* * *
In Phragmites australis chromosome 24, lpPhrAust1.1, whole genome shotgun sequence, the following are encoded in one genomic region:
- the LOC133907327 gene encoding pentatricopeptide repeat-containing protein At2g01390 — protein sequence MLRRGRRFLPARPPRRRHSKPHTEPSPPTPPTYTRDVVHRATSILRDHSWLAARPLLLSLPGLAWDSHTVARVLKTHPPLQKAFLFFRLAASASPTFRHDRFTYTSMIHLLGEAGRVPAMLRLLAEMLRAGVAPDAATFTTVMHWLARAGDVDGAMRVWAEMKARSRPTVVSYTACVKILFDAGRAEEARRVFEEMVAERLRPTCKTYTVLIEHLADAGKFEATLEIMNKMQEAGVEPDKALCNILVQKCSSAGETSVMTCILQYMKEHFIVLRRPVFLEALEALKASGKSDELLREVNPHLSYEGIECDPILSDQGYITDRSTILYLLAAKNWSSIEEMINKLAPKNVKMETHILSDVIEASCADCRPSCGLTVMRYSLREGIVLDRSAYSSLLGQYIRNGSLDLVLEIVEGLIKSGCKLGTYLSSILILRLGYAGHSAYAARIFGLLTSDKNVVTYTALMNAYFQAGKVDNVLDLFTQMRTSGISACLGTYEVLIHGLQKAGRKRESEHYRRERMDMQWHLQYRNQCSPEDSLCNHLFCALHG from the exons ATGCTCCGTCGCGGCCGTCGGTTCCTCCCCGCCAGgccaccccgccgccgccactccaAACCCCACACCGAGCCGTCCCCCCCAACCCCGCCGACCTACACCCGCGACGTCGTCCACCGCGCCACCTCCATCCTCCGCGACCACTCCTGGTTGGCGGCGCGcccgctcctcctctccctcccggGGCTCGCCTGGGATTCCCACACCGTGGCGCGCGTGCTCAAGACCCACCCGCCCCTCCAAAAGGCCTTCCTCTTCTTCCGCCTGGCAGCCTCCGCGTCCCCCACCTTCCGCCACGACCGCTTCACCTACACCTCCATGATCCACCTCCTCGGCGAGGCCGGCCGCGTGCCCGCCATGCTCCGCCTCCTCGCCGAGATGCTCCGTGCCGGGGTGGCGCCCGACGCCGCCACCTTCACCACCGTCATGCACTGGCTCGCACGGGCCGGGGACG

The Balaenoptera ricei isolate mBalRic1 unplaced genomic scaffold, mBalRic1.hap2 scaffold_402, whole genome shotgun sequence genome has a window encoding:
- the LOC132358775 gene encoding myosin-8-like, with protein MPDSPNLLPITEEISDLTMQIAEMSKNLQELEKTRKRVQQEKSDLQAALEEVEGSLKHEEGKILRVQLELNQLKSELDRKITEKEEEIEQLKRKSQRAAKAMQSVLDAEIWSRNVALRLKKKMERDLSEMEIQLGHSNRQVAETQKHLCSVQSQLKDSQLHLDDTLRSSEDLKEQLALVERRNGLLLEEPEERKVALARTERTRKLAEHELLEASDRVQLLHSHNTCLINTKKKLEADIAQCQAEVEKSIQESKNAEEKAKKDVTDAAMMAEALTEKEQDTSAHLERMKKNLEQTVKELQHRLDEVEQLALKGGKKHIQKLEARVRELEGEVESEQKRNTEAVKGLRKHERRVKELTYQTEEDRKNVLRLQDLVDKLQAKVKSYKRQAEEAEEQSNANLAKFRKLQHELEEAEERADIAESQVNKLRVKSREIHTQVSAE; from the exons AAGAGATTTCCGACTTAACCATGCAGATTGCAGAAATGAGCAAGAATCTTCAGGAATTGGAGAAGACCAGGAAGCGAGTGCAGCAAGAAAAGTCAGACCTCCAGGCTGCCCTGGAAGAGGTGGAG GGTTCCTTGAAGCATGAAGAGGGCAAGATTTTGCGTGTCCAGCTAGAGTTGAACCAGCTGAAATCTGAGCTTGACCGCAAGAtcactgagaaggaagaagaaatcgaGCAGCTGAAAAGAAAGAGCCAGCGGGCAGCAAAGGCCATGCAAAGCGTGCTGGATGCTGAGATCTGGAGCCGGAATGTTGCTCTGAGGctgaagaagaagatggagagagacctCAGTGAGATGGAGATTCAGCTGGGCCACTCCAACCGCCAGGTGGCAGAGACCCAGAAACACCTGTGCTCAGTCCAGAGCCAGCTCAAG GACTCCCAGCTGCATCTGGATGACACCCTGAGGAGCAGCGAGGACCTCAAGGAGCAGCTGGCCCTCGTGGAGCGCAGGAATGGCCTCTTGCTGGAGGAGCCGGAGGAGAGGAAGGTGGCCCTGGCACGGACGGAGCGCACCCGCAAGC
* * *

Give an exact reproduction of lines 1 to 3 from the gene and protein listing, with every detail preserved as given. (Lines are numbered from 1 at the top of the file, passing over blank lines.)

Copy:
In Phragmites australis chromosome 24, lpPhrAust1.1, whole genome shotgun sequence, the following are encoded in one genomic region:
- the LOC133907327 gene encoding pentatricopeptide repeat-containing protein At2g01390 — protein sequence MLRRGRRFLPARPPRRRHSKPHTEPSPPTPPTYTRDVVHRATSILRDHSWLAARPLLLSLPGLAWDSHTVARVLKTHPPLQKAFLFFRLAASASPTFRHDRFTYTSMIHLLGEAGRVPAMLRLLAEMLRAGVAPDAATFTTVMHWLARAGDVDGAMRVWAEMKARSRPTVVSYTACVKILFDAGRAEEARRVFEEMVAERLRPTCKTYTVLIEHLADAGKFEATLEIMNKMQEAGVEPDKALCNILVQKCSSAGETSVMTCILQYMKEHFIVLRRPVFLEALEALKASGKSDELLREVNPHLSYEGIECDPILSDQGYITDRSTILYLLAAKNWSSIEEMINKLAPKNVKMETHILSDVIEASCADCRPSCGLTVMRYSLREGIVLDRSAYSSLLGQYIRNGSLDLVLEIVEGLIKSGCKLGTYLSSILILRLGYAGHSAYAARIFGLLTSDKNVVTYTALMNAYFQAGKVDNVLDLFTQMRTSGISACLGTYEVLIHGLQKAGRKRESEHYRRERMDMQWHLQYRNQCSPEDSLCNHLFCALHG from the exons ATGCTCCGTCGCGGCCGTCGGTTCCTCCCCGCCAGgccaccccgccgccgccactccaAACCCCACACCGAGCCGTCCCCCCCAACCCCGCCGACCTACACCCGCGACGTCGTCCACCGCGCCACCTCCATCCTCCGCGACCACTCCTGGTTGGCGGCGCGcccgctcctcctctccctcccggGGCTCGCCTGGGATTCCCACACCGTGGCGCGCGTGCTCAAGACCCACCCGCCCCTCCAAAAGGCCTTCCTCTTCTTCCGCCTGGCAGCCTCCGCGTCCCCCACCTTCCGCCACGACCGCTTCACCTACACCTCCATGATCCACCTCCTCGGCGAGGCCGGCCGCGTGCCCGCCATGCTCCGCCTCCTCGCCGAGATGCTCCGTGCCGGGGTGGCGCCCGACGCCGCCACCTTCACCACCGTCATGCACTGGCTCGCACGGGCCGGGGACG

The Balaenoptera ricei isolate mBalRic1 unplaced genomic scaffold, mBalRic1.hap2 scaffold_402, whole genome shotgun sequence genome has a window encoding: